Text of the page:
On GPS Sunday: Fareed's take on ISIS, Kissinger on Ukraine, and the CEO of Uber

Watch "Fareed Zakaria GPS," Sundays at 10 a.m. and 1 p.m. ET on CNN

On GPS this Sunday: First, Fareed gives his take on President Obama’s speech on how to respond to the threat posed by ISIS – and looks at what the United States should and shouldn’t do.

Then, Fareed speaks with former U.S. Secretary of State Henry Kissinger about the recent developments in Ukraine, how the U.S. should tackle ISIS, and what he thinks about Barack Obama and his administration’s foreign policy.

“I thought we withdrew too rapidly from the Iraq, not just militarily, but also with a political presence. And I have concerns about what will happen in Afghanistan unless we create an international framework for it,” Kissinger says. “But we should try to come up with non-partisan solutions in what is going to be an extremely difficult period.”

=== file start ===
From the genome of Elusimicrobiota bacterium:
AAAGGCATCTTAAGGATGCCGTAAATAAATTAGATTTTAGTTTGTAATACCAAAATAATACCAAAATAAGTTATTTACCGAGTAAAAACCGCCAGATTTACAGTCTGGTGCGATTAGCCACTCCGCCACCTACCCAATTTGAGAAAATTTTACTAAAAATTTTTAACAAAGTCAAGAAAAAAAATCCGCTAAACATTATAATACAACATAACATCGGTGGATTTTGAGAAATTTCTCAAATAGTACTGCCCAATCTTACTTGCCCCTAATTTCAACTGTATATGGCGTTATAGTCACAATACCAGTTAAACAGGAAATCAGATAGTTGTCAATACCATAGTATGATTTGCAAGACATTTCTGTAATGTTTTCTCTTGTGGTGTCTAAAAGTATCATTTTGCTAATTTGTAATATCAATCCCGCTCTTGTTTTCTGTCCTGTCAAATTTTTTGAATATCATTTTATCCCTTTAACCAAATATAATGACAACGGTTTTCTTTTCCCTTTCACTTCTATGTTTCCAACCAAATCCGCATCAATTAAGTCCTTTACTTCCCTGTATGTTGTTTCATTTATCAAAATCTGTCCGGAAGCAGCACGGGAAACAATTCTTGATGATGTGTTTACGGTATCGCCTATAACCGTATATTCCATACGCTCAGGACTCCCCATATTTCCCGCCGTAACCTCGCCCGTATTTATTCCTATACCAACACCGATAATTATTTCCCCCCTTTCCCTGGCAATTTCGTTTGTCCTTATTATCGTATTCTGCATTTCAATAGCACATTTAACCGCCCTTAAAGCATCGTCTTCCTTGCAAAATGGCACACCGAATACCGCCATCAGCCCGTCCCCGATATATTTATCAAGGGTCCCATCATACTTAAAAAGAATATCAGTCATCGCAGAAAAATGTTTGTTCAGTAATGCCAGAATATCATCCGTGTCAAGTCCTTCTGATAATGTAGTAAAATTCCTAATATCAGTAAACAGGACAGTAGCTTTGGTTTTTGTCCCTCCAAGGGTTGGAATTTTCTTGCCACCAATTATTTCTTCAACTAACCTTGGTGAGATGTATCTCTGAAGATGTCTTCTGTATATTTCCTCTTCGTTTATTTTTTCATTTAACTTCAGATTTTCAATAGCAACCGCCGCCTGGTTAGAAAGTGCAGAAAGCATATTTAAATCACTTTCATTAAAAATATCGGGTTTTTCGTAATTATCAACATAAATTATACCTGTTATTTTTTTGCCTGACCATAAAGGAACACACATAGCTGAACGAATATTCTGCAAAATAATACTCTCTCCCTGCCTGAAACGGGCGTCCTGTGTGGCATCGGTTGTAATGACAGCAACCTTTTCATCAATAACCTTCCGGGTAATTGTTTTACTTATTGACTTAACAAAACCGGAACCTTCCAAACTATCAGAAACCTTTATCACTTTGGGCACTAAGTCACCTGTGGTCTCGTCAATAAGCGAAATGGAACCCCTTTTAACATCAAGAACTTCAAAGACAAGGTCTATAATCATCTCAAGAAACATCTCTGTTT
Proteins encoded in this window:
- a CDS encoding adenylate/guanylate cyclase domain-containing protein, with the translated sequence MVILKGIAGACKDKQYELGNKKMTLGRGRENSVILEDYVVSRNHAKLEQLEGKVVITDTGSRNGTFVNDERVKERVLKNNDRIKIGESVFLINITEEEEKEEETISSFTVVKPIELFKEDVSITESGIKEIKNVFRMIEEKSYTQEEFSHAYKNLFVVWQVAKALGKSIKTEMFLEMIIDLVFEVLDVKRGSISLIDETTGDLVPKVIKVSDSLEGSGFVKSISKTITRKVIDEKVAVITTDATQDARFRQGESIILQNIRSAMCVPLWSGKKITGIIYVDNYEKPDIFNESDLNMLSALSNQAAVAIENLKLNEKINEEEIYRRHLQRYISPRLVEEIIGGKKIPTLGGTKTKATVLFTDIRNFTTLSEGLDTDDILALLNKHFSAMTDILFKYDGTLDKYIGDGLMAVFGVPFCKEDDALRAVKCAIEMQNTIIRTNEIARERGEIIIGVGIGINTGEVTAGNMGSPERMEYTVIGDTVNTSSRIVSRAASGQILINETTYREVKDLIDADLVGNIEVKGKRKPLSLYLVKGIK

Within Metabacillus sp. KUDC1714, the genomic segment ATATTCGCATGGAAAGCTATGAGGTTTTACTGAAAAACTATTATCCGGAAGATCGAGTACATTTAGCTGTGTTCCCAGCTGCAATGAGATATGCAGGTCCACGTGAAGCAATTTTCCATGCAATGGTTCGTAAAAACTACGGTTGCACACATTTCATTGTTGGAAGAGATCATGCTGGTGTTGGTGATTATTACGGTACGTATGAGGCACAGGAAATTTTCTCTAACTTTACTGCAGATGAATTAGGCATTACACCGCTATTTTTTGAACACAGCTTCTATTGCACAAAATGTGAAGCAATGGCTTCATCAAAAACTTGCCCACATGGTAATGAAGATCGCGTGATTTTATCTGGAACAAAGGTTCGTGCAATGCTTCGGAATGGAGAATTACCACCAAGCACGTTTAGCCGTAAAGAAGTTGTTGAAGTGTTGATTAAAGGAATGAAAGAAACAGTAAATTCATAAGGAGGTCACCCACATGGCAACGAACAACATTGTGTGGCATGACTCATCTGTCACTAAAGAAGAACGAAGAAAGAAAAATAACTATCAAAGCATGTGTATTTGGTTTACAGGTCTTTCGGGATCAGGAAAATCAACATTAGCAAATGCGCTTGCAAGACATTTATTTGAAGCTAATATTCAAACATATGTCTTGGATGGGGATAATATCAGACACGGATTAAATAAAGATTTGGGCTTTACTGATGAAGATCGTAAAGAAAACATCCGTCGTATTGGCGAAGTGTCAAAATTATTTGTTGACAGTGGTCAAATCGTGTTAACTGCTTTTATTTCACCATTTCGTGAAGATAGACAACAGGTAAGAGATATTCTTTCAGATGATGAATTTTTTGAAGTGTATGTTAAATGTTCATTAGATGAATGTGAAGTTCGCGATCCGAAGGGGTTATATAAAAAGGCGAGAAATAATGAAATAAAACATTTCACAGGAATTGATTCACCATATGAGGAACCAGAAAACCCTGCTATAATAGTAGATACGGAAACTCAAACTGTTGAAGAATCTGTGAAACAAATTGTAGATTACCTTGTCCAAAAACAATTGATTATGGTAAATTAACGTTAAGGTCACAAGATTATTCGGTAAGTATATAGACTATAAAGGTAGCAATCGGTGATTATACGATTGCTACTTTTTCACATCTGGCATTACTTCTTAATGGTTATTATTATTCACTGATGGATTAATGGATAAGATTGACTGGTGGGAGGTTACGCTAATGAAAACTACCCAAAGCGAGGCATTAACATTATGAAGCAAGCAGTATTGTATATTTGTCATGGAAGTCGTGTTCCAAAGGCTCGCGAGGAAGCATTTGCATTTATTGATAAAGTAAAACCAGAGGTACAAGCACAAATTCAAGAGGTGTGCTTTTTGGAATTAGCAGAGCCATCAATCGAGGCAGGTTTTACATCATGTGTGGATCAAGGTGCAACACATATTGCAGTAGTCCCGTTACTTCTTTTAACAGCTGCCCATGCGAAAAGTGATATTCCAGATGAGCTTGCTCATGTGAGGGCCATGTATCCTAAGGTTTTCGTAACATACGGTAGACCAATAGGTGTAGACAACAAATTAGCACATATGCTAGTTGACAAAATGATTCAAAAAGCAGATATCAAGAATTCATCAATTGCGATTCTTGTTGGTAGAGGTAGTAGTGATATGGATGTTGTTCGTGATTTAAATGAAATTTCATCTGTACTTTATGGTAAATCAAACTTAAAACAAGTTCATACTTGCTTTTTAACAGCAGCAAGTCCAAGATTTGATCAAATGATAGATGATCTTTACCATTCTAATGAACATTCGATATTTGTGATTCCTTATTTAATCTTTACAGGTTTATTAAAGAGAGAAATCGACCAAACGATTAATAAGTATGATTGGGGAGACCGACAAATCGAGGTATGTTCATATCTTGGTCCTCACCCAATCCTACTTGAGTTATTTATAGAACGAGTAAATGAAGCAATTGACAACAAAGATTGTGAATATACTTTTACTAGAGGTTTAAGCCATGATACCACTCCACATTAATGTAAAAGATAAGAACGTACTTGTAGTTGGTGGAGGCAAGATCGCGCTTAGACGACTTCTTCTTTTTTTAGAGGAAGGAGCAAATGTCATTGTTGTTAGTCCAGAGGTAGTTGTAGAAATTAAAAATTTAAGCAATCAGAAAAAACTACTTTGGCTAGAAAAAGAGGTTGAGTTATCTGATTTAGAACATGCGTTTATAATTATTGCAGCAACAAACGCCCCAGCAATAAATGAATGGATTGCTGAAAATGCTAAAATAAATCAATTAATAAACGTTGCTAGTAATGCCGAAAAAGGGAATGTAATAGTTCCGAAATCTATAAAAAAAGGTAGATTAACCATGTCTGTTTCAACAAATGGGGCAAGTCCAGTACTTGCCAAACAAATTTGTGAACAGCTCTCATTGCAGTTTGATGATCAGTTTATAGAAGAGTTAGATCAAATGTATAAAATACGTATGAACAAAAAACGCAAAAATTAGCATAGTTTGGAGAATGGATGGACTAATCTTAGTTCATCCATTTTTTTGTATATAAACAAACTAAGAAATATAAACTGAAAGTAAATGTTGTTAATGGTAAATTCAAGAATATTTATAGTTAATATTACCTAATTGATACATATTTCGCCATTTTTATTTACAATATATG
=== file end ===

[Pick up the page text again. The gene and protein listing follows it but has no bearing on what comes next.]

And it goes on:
Later, Fareed speaks with former Jordanian Foreign Minister Marwan Muasher about President Obama’s ISIS strategy, and what role other countries in the Middle East might be willing to play.

Also on the show, Fareed speaks with Travis Kalanick, founder and CEO of Uber.

Post by:
Topics: GPS Show
September 10th, 2014
11:12 AM ET

Why sugar is worse than fat

Watch "Fareed Zakaria GPS," Sundays at 10 a.m. and 1 p.m. ET on CNN

Fareed speaks with CNN Chief Medical Correspondent Sanjay Gupta about recent research on the risks of high sugar consumption. Watch the video for the full interview.